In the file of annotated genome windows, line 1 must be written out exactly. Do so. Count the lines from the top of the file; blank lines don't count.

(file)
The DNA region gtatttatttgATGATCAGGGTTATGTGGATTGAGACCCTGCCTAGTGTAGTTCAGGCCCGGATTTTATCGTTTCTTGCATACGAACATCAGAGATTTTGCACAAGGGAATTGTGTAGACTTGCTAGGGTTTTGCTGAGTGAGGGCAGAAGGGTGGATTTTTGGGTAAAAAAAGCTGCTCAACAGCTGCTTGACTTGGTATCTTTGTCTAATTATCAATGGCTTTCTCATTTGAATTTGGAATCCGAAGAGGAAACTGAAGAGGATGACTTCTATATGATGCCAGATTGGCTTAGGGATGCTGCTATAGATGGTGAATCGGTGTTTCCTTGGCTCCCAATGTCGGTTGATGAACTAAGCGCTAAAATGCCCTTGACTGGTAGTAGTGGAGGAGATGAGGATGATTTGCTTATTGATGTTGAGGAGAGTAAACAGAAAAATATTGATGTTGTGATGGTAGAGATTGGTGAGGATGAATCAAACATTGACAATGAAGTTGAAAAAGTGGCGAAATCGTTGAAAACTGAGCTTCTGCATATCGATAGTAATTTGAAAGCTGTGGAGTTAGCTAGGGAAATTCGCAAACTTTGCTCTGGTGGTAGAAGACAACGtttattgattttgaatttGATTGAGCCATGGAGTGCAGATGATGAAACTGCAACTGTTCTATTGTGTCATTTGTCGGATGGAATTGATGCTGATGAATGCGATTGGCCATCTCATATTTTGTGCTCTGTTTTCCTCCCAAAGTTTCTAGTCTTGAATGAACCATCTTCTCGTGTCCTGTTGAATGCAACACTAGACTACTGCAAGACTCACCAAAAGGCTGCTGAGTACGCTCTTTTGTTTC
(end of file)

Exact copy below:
The DNA region gtatttatttgATGATCAGGGTTATGTGGATTGAGACCCTGCCTAGTGTAGTTCAGGCCCGGATTTTATCGTTTCTTGCATACGAACATCAGAGATTTTGCACAAGGGAATTGTGTAGACTTGCTAGGGTTTTGCTGAGTGAGGGCAGAAGGGTGGATTTTTGGGTAAAAAAAGCTGCTCAACAGCTGCTTGACTTGGTATCTTTGTCTAATTATCAATGGCTTTCTCATTTGAATTTGGAATCCGAAGAGGAAACTGAAGAGGATGACTTCTATATGATGCCAGATTGGCTTAGGGATGCTGCTATAGATGGTGAATCGGTGTTTCCTTGGCTCCCAATGTCGGTTGATGAACTAAGCGCTAAAATGCCCTTGACTGGTAGTAGTGGAGGAGATGAGGATGATTTGCTTATTGATGTTGAGGAGAGTAAACAGAAAAATATTGATGTTGTGATGGTAGAGATTGGTGAGGATGAATCAAACATTGACAATGAAGTTGAAAAAGTGGCGAAATCGTTGAAAACTGAGCTTCTGCATATCGATAGTAATTTGAAAGCTGTGGAGTTAGCTAGGGAAATTCGCAAACTTTGCTCTGGTGGTAGAAGACAACGtttattgattttgaatttGATTGAGCCATGGAGTGCAGATGATGAAACTGCAACTGTTCTATTGTGTCATTTGTCGGATGGAATTGATGCTGATGAATGCGATTGGCCATCTCATATTTTGTGCTCTGTTTTCCTCCCAAAGTTTCTAGTCTTGAATGAACCATCTTCTCGTGTCCTGTTGAATGCAACACTAGACTACTGCAAGACTCACCAAAAGGCTGCTGAGTACGCTCTTTTGTTTC